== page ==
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This is a Fashion innovation from The 70 Best Trend-Driven Innovations of 2019.


UK-based apparel brand Vollebak launched its Plant & Algae t-shirt, which will decompose once the wearer is finished with it. The shirt’s material is made from a combination of sustainably-certified wood pulp, while the 3D-printed ink is made from algae. The algae oxidizes as the shirt is worn, meaning the print on the front of the t-shirt naturally decolors over time. Customers can compost or bury the garment outside when they no longer want to wear it; if buried, the t-shirt will decompose in 12 weeks. There is currently a waiting list to purchase the USD 110 shirt, which was released in late August.

Wow...how incredible is this innovation?! The wait-list-level demand shows consumers think so too! But it also contains two insights that will be of profoundly long-lasting value to those organizations that run with them:

The Material World. Textile waste made up 7.6% of all landfill waste in the US, or over 10 million tons. You might have heard how guilt-laden fashionistas are embracing reselling and thrifting platforms in their quest to be able to still constantly flaunt fresh outfits, without the financial or environmental costs. But even reused or shared products will eventually end up in the trash. Which is why people are increasingly focused on the underlying eco-credentials of the raw materials of the products they consume. The good news? We’re seeing many exciting and novel solutions: from Notpla’s edible water ‘pods’, to Solar Foods’ protein powder made from CO2 (!), to Berkeley Labs’ infinitely recyclable plastic, to Arborea’s algae-powered solar panels… So don’t delay! Are you still using raw materials that leave a negative environmental impact? Is there a new and transformative eco-friendly alternative that you could switch to?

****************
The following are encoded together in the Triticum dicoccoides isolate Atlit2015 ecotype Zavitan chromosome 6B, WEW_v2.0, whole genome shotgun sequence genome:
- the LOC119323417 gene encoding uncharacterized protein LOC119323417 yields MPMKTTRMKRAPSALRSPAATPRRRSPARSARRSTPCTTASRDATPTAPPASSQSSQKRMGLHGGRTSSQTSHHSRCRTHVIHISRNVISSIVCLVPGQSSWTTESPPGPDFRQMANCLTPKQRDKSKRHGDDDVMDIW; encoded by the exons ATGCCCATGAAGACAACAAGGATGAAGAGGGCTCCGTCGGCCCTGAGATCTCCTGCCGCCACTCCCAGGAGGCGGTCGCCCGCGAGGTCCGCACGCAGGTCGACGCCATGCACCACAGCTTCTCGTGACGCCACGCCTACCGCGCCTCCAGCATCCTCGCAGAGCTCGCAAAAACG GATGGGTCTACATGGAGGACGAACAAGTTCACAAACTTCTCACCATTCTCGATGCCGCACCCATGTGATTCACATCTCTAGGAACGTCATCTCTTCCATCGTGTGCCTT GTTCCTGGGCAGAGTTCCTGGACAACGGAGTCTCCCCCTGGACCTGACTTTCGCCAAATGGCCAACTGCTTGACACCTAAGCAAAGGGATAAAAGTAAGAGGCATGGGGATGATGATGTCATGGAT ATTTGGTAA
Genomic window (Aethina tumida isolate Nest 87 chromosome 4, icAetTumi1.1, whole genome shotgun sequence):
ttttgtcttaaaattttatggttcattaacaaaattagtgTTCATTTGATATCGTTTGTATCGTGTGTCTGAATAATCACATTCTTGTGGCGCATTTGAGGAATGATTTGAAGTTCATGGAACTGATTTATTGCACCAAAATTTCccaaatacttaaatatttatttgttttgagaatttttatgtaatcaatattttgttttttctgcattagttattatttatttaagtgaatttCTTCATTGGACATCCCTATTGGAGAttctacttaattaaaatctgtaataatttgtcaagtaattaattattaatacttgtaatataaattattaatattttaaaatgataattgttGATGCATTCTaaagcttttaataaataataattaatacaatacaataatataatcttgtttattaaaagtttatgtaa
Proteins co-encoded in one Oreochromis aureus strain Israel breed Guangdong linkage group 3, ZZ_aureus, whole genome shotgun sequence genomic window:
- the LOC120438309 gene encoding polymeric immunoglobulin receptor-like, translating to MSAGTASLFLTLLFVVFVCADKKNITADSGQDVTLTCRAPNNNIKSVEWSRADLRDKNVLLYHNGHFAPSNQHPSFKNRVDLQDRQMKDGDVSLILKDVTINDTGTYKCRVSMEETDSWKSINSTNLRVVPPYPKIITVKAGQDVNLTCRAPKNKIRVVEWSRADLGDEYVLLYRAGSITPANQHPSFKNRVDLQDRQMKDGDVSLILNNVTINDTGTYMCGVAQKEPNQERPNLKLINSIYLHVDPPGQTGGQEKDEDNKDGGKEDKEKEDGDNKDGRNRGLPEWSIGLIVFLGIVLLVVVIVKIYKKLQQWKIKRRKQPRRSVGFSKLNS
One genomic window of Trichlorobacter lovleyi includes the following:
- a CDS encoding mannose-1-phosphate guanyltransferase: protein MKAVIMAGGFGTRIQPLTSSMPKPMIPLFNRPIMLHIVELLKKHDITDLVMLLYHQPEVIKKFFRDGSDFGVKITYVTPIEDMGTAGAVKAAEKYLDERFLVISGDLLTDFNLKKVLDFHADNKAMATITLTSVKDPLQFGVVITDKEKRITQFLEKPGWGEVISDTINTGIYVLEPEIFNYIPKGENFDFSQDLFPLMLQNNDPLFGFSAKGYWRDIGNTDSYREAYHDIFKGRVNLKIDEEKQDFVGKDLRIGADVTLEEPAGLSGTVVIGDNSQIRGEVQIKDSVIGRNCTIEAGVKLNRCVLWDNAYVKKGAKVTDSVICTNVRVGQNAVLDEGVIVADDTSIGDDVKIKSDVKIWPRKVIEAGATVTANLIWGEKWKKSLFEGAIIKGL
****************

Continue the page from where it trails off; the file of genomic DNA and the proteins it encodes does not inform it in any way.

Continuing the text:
Adaptive design. Another noteworthy feature of this shirt’s design is how oxidization continually changes the way it looks. People have been so conditioned by the dynamic nature of the digital world that they now expect physical products to be as constantly changing, too. The Plant & Algae t-shirt’s adaptive design offers its wearers a novel eco-status story. But there are many dimensions behind the adaptive design trend: The Shoe that Grows is designed to help those in poverty. Shiseido’s Optune is an at-home skincare system that analyzes daily changes in users’ skin to tweak its formula. Every. Single. Day. Could your brand design a product or service that lasts longer, or gets more relevant over time?


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